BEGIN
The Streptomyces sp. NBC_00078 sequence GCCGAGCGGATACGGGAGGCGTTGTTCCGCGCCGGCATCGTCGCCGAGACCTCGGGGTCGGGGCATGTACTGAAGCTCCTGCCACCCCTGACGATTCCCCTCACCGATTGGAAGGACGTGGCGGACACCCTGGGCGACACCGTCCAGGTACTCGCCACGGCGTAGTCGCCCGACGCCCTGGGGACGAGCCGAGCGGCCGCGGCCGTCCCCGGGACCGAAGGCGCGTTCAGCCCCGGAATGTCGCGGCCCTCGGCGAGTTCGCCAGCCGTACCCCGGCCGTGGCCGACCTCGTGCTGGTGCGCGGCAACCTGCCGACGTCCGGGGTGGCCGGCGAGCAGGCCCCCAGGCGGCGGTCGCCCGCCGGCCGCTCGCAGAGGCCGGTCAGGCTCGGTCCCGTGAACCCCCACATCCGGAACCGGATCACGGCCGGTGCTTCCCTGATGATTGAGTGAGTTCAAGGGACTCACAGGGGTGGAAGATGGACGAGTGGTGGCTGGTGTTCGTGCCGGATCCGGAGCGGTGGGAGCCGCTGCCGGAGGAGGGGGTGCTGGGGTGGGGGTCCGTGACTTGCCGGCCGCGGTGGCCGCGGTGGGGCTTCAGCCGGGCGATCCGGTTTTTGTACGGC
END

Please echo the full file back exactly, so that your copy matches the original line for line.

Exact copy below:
The Streptomyces sp. NBC_00078 sequence GCCGAGCGGATACGGGAGGCGTTGTTCCGCGCCGGCATCGTCGCCGAGACCTCGGGGTCGGGGCATGTACTGAAGCTCCTGCCACCCCTGACGATTCCCCTCACCGATTGGAAGGACGTGGCGGACACCCTGGGCGACACCGTCCAGGTACTCGCCACGGCGTAGTCGCCCGACGCCCTGGGGACGAGCCGAGCGGCCGCGGCCGTCCCCGGGACCGAAGGCGCGTTCAGCCCCGGAATGTCGCGGCCCTCGGCGAGTTCGCCAGCCGTACCCCGGCCGTGGCCGACCTCGTGCTGGTGCGCGGCAACCTGCCGACGTCCGGGGTGGCCGGCGAGCAGGCCCCCAGGCGGCGGTCGCCCGCCGGCCGCTCGCAGAGGCCGGTCAGGCTCGGTCCCGTGAACCCCCACATCCGGAACCGGATCACGGCCGGTGCTTCCCTGATGATTGAGTGAGTTCAAGGGACTCACAGGGGTGGAAGATGGACGAGTGGTGGCTGGTGTTCGTGCCGGATCCGGAGCGGTGGGAGCCGCTGCCGGAGGAGGGGGTGCTGGGGTGGGGGTCCGTGACTTGCCGGCCGCGGTGGCCGCGGTGGGGCTTCAGCCGGGCGATCCGGTTTTTGTACGGC